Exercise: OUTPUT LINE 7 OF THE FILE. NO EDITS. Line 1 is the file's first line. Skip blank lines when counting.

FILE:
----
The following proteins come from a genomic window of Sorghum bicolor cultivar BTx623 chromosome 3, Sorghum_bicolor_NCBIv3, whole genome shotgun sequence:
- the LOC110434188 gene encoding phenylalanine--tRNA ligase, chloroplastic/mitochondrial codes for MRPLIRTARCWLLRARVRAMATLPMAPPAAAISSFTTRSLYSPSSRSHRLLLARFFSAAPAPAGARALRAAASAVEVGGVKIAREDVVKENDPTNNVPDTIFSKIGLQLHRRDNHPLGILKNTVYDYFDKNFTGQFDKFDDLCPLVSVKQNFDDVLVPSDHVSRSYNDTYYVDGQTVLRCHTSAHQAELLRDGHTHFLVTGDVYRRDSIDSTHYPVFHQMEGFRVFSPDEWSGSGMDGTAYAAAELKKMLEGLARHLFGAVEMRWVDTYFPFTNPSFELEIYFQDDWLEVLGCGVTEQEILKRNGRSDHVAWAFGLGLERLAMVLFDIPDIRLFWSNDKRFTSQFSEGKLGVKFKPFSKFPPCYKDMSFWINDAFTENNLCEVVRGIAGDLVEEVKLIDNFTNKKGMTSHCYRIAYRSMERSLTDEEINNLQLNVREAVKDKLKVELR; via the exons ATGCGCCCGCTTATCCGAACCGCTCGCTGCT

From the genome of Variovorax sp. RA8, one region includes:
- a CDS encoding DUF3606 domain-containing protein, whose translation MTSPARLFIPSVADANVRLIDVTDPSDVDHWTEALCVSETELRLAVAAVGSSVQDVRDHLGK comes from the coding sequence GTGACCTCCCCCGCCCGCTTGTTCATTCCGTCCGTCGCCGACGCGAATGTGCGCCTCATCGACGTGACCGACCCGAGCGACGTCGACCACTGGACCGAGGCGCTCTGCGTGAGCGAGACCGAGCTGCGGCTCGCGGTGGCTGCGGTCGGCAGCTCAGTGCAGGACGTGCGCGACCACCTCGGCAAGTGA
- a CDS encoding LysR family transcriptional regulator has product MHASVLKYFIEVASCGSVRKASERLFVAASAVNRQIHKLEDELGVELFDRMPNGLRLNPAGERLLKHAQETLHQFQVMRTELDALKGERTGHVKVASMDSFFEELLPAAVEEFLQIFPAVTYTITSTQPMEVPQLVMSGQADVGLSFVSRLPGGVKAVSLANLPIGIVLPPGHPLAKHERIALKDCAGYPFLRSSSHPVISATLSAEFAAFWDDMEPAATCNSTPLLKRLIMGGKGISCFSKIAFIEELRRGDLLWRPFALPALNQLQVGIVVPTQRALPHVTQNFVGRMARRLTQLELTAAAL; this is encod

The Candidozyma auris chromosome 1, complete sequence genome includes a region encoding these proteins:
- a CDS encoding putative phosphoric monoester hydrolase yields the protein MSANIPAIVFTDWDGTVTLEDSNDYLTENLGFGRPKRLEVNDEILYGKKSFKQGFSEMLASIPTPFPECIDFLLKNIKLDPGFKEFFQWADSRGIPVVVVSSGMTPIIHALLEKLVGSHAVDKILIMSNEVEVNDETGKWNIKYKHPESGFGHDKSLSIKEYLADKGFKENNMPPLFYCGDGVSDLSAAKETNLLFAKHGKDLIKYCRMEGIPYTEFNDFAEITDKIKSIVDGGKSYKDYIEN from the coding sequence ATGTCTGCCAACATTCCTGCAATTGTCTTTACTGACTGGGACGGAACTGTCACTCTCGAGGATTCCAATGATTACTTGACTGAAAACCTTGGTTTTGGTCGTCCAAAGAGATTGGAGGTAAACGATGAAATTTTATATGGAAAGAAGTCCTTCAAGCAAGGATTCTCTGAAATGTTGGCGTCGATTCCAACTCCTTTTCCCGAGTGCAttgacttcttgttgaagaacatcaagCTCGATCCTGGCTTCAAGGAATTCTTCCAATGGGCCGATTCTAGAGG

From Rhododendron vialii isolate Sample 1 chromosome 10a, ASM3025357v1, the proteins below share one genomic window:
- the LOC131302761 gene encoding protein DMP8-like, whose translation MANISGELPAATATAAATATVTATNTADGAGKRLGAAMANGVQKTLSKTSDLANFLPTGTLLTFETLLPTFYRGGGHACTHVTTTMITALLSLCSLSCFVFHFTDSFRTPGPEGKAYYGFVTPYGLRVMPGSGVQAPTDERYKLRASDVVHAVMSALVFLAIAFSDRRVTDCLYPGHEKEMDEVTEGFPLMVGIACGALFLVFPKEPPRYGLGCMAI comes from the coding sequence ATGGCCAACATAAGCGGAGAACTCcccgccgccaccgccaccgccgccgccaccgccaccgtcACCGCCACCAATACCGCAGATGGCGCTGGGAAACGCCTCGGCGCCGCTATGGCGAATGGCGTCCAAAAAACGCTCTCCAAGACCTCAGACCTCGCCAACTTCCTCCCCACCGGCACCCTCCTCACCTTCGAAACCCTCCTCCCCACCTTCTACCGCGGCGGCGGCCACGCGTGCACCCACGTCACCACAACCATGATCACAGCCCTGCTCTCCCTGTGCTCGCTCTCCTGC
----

- a CDS encoding putative phosphoric monoester hydrolase yields the protein MSANIPAIVFTDWDGTVTLEDSNDYLTENLGFGRPKRLEVNDEILYGKKSFKQGFSEMLASIPTPFPECIDFLLKNIKLDPGFKEFFQWADSRGIPVVVVSSGMTPIIHALLEKLVGSHAVDKILIMSNEVEVNDETGKWNIKYKHPESGFGHDKSLSIKEYLADKGFKENNMPPLFYCGDGVSDLSAAKETNLLFAKHGKDLIKYCRMEGIPYTEFNDFAEITDKIKSIVDGGKSYKDYIEN from the coding sequence ATGTCTGCCAACATTCCTGCAATTGTCTTTACTGACTGGGACGGAACTGTCACTCTCGAGGATTCCAATGATTACTTGACTGAAAACCTTGGTTTTGGTCGTCCAAAGAGATTGGAGGTAAACGATGAAATTTTATATGGAAAGAAGTCCTTCAAGCAAGGATTCTCTGAAATGTTGGCGTCGATTCCAACTCCTTTTCCCGAGTGCAttgacttcttgttgaagaacatcaagCTCGATCCTGGCTTCAAGGAATTCTTCCAATGGGCCGATTCTAGAGG